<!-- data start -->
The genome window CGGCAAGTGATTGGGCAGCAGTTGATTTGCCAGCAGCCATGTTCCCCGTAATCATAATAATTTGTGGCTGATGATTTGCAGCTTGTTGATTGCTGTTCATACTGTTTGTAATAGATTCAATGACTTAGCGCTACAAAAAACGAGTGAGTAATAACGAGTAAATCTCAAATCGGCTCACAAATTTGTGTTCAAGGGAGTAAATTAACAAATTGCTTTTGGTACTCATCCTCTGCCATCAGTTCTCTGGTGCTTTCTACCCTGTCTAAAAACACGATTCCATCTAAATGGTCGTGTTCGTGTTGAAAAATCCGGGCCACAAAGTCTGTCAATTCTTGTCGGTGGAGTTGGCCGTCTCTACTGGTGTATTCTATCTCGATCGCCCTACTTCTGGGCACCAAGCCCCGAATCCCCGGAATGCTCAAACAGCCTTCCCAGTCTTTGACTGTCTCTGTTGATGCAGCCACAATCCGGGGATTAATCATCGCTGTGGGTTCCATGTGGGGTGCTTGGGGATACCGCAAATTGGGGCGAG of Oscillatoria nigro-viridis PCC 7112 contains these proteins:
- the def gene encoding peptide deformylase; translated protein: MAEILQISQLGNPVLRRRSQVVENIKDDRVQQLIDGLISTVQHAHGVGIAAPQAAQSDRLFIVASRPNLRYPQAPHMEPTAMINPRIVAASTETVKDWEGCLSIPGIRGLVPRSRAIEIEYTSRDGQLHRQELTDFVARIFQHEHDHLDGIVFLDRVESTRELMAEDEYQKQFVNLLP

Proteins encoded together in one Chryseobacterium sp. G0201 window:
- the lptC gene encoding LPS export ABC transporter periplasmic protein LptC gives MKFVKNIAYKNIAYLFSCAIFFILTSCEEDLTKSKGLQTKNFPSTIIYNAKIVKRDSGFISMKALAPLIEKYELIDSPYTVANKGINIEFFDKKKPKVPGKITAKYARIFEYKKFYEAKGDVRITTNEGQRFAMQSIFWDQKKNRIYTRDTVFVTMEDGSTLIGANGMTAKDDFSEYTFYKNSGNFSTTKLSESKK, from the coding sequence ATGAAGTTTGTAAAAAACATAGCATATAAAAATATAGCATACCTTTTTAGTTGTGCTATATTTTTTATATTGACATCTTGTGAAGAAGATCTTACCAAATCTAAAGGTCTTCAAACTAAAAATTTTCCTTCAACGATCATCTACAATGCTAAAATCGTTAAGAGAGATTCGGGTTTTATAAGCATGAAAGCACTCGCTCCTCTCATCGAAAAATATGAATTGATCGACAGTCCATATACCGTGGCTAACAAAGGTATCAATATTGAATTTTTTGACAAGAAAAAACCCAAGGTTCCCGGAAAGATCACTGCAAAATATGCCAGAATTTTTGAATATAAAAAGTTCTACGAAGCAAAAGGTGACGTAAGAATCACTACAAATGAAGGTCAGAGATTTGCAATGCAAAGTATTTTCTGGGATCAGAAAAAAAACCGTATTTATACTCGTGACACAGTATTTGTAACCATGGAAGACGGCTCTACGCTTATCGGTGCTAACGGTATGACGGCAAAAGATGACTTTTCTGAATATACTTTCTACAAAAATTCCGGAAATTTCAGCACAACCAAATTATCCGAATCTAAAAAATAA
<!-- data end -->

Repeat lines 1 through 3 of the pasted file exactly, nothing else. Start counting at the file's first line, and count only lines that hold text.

The genome window CGGCAAGTGATTGGGCAGCAGTTGATTTGCCAGCAGCCATGTTCCCCGTAATCATAATAATTTGTGGCTGATGATTTGCAGCTTGTTGATTGCTGTTCATACTGTTTGTAATAGATTCAATGACTTAGCGCTACAAAAAACGAGTGAGTAATAACGAGTAAATCTCAAATCGGCTCACAAATTTGTGTTCAAGGGAGTAAATTAACAAATTGCTTTTGGTACTCATCCTCTGCCATCAGTTCTCTGGTGCTTTCTACCCTGTCTAAAAACACGATTCCATCTAAATGGTCGTGTTCGTGTTGAAAAATCCGGGCCACAAAGTCTGTCAATTCTTGTCGGTGGAGTTGGCCGTCTCTACTGGTGTATTCTATCTCGATCGCCCTACTTCTGGGCACCAAGCCCCGAATCCCCGGAATGCTCAAACAGCCTTCCCAGTCTTTGACTGTCTCTGTTGATGCAGCCACAATCCGGGGATTAATCATCGCTGTGGGTTCCATGTGGGGTGCTTGGGGATACCGCAAATTGGGGCGAG of Oscillatoria nigro-viridis PCC 7112 contains these proteins:
- the def gene encoding peptide deformylase; translated protein: MAEILQISQLGNPVLRRRSQVVENIKDDRVQQLIDGLISTVQHAHGVGIAAPQAAQSDRLFIVASRPNLRYPQAPHMEPTAMINPRIVAASTETVKDWEGCLSIPGIRGLVPRSRAIEIEYTSRDGQLHRQELTDFVARIFQHEHDHLDGIVFLDRVESTRELMAEDEYQKQFVNLLP

Proteins encoded together in one Chryseobacterium sp. G0201 window: